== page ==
• Many-to-Many (M: N or * : *): Multiple instances of one entity are related to multiple instances of another entity.
      • Alternate Cardinality Representation are –

      • Participation:
        • Participation determines whether all or only some entity occurrences participate in a relationship.
        • The minimum participation of an entity occurrence in the relationship is called Ordinality which is also closely linked to cardinality. While cardinality specifies the maximum occurrences/participation of an entity in a relationship.
    • Aggregation:
      • In DBMS, Aggregation is a concept used in the Entity-Relationship (E-R) model to express relationships between a relationship set and an entity set.
      • It enables a higher level of abstraction by treating a relationship set as an entity set, thereby enhancing the clarity and organization of the database schema.
      • It provides a higher-level abstraction that encapsulates a relationship set along with its associated entity sets to allow it to be treated as a single entity in another relationship.
      • For example –
        • Consider a scenario where a university database needs to represent the relationship between students, courses, and instructors. We have:
          • Entities: Student, Course, Instructors
          • Relationships:
            • Enrolled: between Student and Course (with attributes like EnrollmentDate, Grade)
            • Teaches: between Instructor and Course (with attributes like Semester, Year) 

    If we need to represent a situation where an instructor advises students based on the courses they teach, we can use aggregation. The aggregation encapsulates the relationship “Teaches” and treats it as a single entity when relating it to the “Advises” relationship.

      • Benefits of Aggregation:
        • Aggregation is a powerful concept in the E-R model of DBMS that helps in simplifying complex database relationships by encapsulating them into a single higher-level relationship.
        • It provides a clear representation of how entities and relationships are interconnected, especially when multiple relationships are involved.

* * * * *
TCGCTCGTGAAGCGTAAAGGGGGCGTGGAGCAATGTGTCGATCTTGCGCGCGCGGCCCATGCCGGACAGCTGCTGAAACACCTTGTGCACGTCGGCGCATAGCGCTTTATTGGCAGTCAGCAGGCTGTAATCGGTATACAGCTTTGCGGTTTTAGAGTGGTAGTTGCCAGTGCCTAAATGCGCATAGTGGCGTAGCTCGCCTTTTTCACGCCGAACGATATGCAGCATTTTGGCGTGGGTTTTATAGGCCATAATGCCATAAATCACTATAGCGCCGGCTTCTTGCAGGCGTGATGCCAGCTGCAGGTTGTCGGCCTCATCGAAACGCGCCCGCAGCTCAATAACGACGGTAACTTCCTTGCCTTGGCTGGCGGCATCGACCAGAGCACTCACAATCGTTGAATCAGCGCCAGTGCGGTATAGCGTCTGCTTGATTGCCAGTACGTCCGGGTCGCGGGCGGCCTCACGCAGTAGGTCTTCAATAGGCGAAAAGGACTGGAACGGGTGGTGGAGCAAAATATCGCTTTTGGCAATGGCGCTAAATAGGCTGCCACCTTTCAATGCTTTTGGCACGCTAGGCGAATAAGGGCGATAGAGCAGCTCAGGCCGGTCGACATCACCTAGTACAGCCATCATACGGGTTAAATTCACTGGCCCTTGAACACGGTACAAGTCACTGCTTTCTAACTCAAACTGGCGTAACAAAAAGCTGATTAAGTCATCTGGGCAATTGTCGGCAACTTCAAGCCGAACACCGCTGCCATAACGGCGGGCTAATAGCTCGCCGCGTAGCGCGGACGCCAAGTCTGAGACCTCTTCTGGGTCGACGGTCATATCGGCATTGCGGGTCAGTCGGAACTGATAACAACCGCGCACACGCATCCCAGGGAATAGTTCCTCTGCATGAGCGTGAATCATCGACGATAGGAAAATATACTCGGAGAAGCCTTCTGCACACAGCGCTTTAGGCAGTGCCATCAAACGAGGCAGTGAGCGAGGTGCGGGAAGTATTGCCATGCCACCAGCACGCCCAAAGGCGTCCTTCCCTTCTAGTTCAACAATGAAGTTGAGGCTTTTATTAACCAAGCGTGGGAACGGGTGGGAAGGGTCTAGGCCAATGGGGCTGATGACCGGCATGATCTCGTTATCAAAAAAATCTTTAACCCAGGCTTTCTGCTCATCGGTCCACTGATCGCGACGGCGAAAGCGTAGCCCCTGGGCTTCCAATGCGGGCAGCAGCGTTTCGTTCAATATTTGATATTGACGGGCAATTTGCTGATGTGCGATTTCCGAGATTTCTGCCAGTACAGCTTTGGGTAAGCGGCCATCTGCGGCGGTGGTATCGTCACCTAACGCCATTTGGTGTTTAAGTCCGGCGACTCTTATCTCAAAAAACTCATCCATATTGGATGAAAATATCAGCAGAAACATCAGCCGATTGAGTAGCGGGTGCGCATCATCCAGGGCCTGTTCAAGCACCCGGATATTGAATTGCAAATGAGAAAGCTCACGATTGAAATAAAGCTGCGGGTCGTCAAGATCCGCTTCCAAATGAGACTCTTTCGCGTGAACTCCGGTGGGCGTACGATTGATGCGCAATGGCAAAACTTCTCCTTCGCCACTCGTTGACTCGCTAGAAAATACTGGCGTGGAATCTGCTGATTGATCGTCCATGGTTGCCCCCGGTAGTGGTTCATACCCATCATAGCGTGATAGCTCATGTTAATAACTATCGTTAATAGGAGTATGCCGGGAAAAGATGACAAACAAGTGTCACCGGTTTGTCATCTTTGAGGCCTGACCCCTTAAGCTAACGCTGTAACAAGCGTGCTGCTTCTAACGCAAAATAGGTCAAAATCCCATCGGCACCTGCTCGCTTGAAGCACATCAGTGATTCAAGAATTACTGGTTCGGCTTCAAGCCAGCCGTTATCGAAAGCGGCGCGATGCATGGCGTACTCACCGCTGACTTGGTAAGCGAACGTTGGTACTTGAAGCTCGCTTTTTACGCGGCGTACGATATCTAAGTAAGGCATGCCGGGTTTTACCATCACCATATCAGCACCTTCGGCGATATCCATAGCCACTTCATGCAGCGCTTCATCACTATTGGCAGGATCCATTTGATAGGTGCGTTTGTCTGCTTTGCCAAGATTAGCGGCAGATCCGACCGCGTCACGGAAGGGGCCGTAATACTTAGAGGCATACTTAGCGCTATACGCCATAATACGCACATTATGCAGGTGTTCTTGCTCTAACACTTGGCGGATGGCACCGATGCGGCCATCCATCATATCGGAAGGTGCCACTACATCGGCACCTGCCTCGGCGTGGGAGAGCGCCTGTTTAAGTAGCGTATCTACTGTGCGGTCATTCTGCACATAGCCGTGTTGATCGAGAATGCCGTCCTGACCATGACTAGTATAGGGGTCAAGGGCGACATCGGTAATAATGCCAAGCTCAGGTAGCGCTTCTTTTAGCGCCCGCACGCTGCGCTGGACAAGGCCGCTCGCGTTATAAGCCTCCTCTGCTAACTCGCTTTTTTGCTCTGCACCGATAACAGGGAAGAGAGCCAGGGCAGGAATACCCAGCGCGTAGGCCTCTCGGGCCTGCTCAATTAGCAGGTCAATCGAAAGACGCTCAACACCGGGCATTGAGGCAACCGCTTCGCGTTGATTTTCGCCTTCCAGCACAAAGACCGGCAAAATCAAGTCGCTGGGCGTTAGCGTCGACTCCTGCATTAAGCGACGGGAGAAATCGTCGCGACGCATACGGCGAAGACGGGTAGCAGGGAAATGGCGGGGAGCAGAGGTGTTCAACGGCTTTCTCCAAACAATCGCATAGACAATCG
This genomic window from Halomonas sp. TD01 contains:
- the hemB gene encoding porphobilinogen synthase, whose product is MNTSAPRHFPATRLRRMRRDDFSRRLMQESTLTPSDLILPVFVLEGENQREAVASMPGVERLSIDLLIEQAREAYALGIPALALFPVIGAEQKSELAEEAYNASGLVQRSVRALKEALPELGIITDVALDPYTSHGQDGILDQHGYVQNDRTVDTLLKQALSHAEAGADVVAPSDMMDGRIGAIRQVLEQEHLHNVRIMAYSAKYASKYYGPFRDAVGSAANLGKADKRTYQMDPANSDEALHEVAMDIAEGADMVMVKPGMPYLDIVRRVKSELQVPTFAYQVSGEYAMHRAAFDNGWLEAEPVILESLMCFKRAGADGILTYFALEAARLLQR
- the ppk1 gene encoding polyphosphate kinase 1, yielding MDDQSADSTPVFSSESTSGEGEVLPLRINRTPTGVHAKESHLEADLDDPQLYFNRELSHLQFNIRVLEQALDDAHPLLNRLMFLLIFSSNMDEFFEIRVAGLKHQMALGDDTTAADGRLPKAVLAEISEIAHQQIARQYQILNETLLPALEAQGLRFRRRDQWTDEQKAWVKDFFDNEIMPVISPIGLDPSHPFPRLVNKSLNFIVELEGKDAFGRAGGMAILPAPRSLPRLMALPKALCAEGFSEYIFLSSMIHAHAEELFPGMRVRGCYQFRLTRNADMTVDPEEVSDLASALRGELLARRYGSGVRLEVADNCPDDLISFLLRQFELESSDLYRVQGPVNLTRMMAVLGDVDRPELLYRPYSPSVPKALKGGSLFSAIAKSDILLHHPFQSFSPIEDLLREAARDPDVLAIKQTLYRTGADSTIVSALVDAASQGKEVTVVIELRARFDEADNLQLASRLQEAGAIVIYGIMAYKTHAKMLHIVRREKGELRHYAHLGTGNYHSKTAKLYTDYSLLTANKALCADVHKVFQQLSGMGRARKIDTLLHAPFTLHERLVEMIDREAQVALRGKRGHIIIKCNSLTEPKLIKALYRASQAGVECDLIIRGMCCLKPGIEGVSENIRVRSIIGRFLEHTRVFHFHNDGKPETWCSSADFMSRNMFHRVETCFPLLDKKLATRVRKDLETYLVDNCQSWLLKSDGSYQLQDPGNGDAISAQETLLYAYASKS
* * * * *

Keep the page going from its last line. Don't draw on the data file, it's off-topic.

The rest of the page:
• Aggregation allows modular design of databases, making it easier to manage and update complex systems.
      • Applications of Aggregation:
        • Aggregation is particularly useful in large and complex databases such as university management systems, hospital management systems, and enterprise resource planning (ERP) systems.
        • Aggregation provides a clear and structured representation of the hierarchical database relationships that exist among entities and their associations, 

    Convention Styles of E-R Diagrams

    Benefits of E-R Diagrams

    • It provides a clear visual representation of the logical data model.
    • It facilitates better communication among stakeholders by providing a common understanding of the database structure.
    • It helps in designing a database by identifying entities, attributes, and relationships

    Tools for Creating E-R Diagrams

    • Draw.io
    • Lucidchart
    • Microsoft Visio
    • MySQL Workbench


    • It is a useful tool for database designers, developers, and analysts in designing and modeling data systems.
    • It is used to model the data requirements of a system or organization.
    • E-R diagram helps in designing the schema of a database.
    • It provides a high-level understanding of how data is structured and related i.e., system blueprint.
    • It acts as a documentation tool for stakeholders to understand the database structure.
    • They help in identifying the entities, their attributes, and the relationships among entities, ensuring that the data model is accurate and efficient.
    • Briefly, we can say that it is widely used in database design and data modeling to illustrate how entities (such as tables) relate to each other within a database.